As my teaching career progressed, I grew to grudgingly accept parent-teacher conferences. Though they still stressed me out beforehand (probably shell-shock from that first-year experience), by the end of those few nights every fall and spring, I often felt quite good about the opportunity to connect with parents and have candid conversations about successes and shortcomings--both for me and for their children.
In the last school I served as a middle school teacher, we had traditional parent-teacher conferences in the fall, but we invited (required) students to participate in the spring. In fact, we wanted these conferences to be led by the students themselves. We collected a folder of their work throughout the few weeks leading up to the conference nights, and then gave students some class time to organized that pile of papers into some semblance of order. Students also filled out a checklist about their work habits to share with the adults in attendance the night of the conference.
As you might suspect, the results were mixed. Most of my students dreaded this night as much as I dreaded conferences as a newbie teacher. 20 minutes flipping through papers with Mom and Dad, and the teacher hovering nearby? Or even worse: parents and teacher ganging up to point out where you are falling short? What 13-year-old looks forward to that kind of experience?
|Image by Innovation_School [CC BY-NC 2.0]|
In retrospect, I think these might better have been named "student-participated" conferences, rather than student-led. And that is probably a healthier approach anyway. I think we could have done a better job at preparing students for the purpose of the evening. Probably could have done a better job of preparing the parents too.
Here are a few thoughts on how we might improve student-participated conferences:
- I like the idea of collecting a portfolio of student work, but the students have to be in charge of it. Maybe we have them stash a pile of papers in a folder for each subject, but then they need to have some time to select just a handful that actually represent specific examples of their work. Maybe these could be tied to the school's mission or vision statement--how do these particular work samples demonstrate their learning?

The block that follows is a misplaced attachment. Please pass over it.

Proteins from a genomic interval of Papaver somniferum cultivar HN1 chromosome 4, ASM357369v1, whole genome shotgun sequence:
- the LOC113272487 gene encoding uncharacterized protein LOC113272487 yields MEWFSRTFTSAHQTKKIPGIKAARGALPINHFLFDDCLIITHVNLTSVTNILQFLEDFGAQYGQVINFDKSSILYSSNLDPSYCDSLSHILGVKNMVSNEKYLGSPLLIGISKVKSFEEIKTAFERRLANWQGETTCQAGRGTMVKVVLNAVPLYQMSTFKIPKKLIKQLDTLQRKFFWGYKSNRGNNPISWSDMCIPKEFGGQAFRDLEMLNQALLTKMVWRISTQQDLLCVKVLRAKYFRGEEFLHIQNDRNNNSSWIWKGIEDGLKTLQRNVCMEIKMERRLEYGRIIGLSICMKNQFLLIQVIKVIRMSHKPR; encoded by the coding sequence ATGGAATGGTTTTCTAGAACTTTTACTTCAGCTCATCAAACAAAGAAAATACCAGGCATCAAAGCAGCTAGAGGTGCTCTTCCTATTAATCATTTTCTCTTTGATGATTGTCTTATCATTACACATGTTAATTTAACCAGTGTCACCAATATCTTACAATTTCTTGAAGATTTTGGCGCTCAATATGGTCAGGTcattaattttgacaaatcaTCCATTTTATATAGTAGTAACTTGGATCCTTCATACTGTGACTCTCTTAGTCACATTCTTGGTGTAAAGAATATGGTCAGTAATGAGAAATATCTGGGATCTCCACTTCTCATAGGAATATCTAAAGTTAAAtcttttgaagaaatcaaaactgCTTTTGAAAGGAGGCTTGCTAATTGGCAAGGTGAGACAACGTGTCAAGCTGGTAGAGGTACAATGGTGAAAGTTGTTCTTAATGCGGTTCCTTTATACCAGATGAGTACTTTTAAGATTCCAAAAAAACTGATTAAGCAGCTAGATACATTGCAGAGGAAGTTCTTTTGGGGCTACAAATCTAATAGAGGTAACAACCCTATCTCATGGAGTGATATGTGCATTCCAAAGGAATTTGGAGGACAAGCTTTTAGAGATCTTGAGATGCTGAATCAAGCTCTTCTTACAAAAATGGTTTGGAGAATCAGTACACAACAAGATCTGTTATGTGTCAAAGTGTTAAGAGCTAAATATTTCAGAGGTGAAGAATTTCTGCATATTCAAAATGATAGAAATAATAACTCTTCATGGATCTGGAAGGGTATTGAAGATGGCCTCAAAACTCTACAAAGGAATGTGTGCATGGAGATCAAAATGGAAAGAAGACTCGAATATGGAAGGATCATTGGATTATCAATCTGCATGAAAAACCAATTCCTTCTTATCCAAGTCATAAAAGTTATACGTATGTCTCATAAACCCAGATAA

- I think we need to help students reflect on their own learning process, and in a richer way than just a checklist of work habits. ("I bring a pencil to class... ◊always ◊usually ◊sometimes ◊never" isn't as beneficial as "I'm proud of the work I did on this project because...") I recently came across a great resource from Edutopia that might help: 40 Student Reflection Questions.
- If feasible, we should send the collection of work home ahead of time for parents to have a look at before the conference time. Otherwise they spend the whole time flipping through work samples rather than talking about their child's learning. I know this might not be realistic in every situation--sometimes the work sent home wouldn't come back again for various reasons. But I think it's worth dreaming about...
- As we shift more and more to a technology-rich teaching environment, let's think about having students collect their work as a digital portfolio--including reflections, perhaps using the kinds of questions linked above?--on an ongoing basis. I think it's still worth having a dedicated, sit-down-with-the-folks time a few times a year to have an authentic, face-to-face conversation. But with a digital portfolio that parents could access, they could have a better look into their child(ren)'s academic growth and development on an ongoing basis.
I think student-participated conferences are a great way for kids to see that parents and teachers are really on the same team and looking out for them. While it still might feel intimidating for the students, knowing that parents and teachers are interested in talking about their specific learning, their needs, their strengths...I think this would be a real benefit for students.
What do you think? Does it make sense to structure conferences this way? Why or why not?